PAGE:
The MyTouch 4G Slide is one of TMobile's most recent smartphones to hit the market. (Photo courtesy TMobile)
T-Mobile introduced on Wednesday a new financing plan for purchasing devices over an extended period, as well as a price reduction for one of its smartphone plans.
With T-Mobile’s new layaway plan, customers make an upfront down payment on a particular smartphone, with the amount varying depending on the model. Afterward, customers pay a monthly EIP — or equipment installment plan — typically anywhere between $5 and $15 monthly, again depending on the phone purchased.
Additionally, T-Mobile is expected to announce a $20 price drop for its mid-tier smartphone plans, according to information obtained by CNET. The plan includes unlimited monthly minutes, SMS messages and data, with escalating prices for larger caps on high-speed data access. If you exceed your monthly data amount, T-Mobile throttles your speed — essentially slowing your connection down — until the next billing cycle occurs. Unlike AT&T, however, the company doesn’t charge overage fees for exceeding your monthly data download limits.
T-Mobile’s fluctuating pricing structures keep the company a competitive force in today’s wireless carrier landscape. AT&T, Sprint and Verizon all offer similar plans to T-Mobile’s, but at ten dollars more than T-Mobile’s supposedly forthcoming one. T-Mobile also takes the lead of many lower-cost cellular services like Metro PCS with its installment plan. It’s essentially a compromise for customers who don’t want to sign up for a plan, but also don’t want to pay for an unsubsidized phone at full price (usually upwards of $400 to $600 for today’s smartphones).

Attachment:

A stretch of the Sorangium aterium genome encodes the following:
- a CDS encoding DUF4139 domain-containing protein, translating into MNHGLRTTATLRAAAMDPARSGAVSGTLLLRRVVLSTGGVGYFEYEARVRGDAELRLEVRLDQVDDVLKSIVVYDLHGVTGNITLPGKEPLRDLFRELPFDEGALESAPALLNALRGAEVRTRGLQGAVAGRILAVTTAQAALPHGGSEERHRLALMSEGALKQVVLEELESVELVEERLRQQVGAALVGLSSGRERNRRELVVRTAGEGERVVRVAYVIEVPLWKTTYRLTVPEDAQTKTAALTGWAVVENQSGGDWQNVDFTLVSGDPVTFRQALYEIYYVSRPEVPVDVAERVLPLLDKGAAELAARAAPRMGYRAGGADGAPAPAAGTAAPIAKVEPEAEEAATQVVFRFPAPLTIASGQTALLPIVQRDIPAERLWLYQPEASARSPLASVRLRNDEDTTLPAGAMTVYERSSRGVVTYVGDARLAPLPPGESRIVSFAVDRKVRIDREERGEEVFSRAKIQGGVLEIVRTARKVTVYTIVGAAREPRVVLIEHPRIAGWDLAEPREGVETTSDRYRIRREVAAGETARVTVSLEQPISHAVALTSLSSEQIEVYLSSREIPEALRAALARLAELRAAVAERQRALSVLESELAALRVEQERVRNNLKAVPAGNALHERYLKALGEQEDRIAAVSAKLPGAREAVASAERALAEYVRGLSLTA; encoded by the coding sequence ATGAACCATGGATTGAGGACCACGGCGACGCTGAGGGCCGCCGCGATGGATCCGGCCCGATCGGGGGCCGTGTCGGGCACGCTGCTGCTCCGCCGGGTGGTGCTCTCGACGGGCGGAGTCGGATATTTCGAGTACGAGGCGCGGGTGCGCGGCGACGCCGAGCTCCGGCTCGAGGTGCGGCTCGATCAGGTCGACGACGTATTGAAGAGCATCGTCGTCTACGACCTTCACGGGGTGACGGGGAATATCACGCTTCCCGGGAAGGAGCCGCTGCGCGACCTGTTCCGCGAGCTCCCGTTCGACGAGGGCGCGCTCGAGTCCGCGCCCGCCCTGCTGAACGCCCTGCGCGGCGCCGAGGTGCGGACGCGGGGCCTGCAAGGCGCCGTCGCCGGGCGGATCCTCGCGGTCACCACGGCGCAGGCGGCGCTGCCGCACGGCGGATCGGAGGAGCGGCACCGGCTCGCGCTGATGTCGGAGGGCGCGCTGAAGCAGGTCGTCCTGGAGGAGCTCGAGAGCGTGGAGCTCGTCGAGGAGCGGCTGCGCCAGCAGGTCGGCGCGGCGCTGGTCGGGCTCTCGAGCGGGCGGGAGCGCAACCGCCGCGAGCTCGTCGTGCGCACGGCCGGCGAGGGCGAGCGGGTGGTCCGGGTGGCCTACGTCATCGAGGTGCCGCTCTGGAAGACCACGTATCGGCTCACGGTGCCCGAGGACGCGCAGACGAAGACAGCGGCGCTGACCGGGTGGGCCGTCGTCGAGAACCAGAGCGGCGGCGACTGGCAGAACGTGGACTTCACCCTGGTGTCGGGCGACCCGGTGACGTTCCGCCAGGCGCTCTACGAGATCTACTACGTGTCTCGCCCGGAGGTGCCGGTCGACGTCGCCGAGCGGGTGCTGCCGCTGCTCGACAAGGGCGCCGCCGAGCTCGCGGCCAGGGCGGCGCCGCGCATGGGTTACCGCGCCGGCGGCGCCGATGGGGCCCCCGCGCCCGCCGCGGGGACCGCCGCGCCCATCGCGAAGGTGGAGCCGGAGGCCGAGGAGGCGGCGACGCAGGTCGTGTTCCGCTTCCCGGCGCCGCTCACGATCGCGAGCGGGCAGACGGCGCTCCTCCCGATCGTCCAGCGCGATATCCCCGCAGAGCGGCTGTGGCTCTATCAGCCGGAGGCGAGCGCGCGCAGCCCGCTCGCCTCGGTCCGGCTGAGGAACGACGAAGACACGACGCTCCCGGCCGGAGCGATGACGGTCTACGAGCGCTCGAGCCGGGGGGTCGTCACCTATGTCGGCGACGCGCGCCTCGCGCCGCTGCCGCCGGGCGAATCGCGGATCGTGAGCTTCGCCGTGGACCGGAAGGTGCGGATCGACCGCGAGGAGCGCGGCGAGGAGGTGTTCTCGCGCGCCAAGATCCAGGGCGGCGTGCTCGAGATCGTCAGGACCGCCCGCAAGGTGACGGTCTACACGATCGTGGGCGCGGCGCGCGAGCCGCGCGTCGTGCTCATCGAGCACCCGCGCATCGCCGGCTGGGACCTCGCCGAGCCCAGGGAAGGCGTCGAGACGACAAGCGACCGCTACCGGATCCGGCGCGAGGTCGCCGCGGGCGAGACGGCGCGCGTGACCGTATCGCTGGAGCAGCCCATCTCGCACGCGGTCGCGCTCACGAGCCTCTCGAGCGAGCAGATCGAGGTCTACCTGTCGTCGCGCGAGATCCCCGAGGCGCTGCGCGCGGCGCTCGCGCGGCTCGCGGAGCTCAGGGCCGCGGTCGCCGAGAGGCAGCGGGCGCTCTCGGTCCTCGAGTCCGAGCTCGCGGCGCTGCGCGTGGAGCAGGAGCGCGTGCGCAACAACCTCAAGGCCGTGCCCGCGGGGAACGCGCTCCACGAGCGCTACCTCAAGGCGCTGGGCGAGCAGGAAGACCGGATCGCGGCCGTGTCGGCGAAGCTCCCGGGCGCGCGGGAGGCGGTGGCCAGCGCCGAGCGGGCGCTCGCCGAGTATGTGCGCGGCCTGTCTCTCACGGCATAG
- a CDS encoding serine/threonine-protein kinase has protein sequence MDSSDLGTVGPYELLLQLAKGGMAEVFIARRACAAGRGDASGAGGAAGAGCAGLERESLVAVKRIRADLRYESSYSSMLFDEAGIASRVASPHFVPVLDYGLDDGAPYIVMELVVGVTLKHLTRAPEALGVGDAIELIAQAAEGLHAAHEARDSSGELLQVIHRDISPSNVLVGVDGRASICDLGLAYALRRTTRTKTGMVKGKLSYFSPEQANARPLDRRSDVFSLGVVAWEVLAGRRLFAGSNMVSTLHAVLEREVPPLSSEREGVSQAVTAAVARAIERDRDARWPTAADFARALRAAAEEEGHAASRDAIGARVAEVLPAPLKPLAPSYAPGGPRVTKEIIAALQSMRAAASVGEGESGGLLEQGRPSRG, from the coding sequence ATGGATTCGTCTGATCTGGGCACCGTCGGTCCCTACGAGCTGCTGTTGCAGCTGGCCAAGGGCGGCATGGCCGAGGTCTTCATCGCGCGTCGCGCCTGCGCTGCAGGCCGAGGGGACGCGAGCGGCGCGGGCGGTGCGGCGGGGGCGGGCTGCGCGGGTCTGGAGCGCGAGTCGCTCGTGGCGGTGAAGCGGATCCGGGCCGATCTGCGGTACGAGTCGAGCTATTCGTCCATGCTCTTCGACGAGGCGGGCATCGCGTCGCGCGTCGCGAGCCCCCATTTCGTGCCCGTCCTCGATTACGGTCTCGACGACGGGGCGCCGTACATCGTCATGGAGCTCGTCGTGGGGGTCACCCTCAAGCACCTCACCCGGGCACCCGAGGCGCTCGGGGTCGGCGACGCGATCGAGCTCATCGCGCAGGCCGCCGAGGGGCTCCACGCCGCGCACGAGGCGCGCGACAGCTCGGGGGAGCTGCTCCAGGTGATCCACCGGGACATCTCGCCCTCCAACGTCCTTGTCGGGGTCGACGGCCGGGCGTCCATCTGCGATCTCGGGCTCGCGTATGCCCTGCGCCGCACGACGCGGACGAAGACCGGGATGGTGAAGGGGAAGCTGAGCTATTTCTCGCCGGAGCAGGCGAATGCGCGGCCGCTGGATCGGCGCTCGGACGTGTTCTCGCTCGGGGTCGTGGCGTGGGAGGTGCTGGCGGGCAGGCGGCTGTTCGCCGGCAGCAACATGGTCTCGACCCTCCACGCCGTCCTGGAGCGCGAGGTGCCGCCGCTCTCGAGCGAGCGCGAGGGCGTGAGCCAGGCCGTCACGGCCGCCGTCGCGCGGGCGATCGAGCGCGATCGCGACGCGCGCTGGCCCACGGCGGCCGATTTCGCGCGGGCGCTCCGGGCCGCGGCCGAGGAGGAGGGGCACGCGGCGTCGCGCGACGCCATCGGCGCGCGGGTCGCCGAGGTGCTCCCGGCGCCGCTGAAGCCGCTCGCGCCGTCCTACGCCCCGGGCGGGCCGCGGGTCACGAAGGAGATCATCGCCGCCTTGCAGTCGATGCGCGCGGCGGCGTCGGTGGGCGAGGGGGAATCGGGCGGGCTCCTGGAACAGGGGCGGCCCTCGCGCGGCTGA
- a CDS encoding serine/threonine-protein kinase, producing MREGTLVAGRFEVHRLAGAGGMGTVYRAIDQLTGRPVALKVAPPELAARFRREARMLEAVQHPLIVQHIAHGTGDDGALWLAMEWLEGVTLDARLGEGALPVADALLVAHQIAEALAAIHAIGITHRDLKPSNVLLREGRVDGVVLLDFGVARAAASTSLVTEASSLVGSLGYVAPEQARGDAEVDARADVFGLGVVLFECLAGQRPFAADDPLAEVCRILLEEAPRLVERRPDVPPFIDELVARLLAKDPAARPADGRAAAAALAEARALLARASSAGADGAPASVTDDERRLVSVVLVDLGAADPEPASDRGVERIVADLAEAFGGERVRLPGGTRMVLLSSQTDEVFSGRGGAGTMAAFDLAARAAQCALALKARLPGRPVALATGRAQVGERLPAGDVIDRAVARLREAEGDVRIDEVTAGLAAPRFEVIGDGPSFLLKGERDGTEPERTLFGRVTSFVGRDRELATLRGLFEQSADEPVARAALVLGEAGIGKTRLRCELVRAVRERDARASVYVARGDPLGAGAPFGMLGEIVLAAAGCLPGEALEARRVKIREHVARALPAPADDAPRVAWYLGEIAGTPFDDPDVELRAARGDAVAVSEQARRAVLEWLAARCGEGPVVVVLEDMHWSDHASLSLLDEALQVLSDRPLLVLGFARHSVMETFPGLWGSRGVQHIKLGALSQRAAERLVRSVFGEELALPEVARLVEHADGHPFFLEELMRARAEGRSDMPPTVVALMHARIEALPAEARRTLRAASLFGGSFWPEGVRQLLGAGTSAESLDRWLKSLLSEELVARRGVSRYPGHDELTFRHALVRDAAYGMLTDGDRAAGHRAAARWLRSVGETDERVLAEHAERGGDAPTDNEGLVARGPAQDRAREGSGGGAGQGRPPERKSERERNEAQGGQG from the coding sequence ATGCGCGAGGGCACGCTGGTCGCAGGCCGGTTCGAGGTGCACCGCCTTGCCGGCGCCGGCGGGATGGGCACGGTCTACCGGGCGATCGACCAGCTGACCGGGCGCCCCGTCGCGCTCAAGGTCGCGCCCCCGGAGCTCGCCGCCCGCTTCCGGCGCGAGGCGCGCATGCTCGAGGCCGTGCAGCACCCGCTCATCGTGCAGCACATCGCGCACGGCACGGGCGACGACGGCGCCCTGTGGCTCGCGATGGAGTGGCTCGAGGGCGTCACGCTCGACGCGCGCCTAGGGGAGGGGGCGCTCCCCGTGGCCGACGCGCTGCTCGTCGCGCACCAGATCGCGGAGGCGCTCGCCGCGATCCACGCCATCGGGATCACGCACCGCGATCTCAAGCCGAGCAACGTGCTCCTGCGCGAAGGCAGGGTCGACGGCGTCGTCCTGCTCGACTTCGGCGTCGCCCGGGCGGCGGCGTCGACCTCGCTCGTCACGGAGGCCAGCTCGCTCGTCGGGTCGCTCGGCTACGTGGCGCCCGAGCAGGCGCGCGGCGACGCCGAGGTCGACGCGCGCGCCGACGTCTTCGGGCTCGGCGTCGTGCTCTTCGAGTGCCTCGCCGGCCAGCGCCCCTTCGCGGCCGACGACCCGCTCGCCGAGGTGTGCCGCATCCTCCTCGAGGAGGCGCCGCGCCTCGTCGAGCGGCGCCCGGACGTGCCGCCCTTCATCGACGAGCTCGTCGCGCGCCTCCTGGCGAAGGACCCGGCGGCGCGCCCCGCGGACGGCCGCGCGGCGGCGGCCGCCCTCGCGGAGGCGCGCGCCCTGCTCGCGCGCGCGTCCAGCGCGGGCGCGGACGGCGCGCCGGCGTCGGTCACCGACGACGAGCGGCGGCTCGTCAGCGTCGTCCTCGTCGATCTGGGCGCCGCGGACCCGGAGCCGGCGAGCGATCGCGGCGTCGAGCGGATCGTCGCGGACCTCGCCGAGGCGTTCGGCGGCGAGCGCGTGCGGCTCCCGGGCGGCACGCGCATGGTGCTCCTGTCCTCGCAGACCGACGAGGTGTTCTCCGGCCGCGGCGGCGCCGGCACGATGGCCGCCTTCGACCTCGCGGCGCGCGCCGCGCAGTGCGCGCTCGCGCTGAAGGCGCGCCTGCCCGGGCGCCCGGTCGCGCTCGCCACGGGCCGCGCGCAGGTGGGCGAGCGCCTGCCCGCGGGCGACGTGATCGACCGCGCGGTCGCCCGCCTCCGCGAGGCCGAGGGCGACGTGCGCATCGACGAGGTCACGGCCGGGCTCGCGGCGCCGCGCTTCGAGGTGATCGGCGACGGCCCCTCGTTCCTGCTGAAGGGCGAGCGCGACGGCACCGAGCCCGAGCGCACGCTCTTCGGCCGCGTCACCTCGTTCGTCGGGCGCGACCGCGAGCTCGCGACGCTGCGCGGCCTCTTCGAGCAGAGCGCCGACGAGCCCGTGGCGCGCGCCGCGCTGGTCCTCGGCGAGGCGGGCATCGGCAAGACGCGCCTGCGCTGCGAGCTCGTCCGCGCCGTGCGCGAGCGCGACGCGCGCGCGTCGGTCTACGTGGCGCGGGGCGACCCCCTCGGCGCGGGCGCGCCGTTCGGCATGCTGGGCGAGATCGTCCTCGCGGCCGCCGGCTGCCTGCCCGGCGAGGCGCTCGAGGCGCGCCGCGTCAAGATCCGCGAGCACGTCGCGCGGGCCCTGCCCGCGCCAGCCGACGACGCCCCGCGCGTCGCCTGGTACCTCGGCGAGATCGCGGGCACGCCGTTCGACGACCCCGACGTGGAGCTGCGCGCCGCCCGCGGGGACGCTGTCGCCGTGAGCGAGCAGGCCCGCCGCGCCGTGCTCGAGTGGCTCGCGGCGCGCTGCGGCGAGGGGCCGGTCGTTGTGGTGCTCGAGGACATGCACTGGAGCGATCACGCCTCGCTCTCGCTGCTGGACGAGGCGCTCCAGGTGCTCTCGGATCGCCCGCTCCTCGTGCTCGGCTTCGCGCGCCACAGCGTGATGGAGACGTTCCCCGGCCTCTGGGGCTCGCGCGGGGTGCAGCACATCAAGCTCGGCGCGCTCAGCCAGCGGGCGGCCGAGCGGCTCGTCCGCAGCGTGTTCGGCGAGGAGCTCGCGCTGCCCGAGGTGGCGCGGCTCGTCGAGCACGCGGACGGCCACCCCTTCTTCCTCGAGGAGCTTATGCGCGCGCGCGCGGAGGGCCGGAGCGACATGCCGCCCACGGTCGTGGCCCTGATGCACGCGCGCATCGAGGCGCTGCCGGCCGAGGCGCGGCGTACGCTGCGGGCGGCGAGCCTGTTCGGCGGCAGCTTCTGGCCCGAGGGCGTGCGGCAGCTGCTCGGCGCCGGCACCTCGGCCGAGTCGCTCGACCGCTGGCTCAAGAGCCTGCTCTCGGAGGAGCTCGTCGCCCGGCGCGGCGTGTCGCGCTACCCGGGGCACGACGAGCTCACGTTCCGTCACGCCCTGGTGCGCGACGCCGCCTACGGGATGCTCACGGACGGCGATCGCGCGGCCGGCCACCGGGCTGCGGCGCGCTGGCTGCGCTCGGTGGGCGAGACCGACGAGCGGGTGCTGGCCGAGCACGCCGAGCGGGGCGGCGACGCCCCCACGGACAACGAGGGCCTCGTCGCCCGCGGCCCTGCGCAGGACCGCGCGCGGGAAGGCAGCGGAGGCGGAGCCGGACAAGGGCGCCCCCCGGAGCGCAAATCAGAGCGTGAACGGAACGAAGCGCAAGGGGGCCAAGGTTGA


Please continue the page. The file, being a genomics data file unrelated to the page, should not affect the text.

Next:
Of course, all of this is subject to change. In March, AT&T submitted its bid to buy Deutsche Telekom’s T-Mobile, which would make AT&T the largest wireless provider in the United States if the acquisition were to be approved by the FCC. Sprint is railing against the deal, which would place Verizon squarely in second place for nationwide wireless services, marginalizing Sprint’s market presence. If the deal goes through, one could potentially expect pricing plans to change dramatically.
T-Mobile breaks down savings on its new plan compared to that of its competitors below:
T-Mobile's data chart offers a breakdown of a sample plan, and savings compared to other carriers. (Photo courtesy TMobile)
T-Mobile’s new plans will launch on Sunday, July 24, for U.S. customers. The lower rate wireless plans will come with the usual stipulation of agreeing to a two-year contract.
Via: Gadget Lab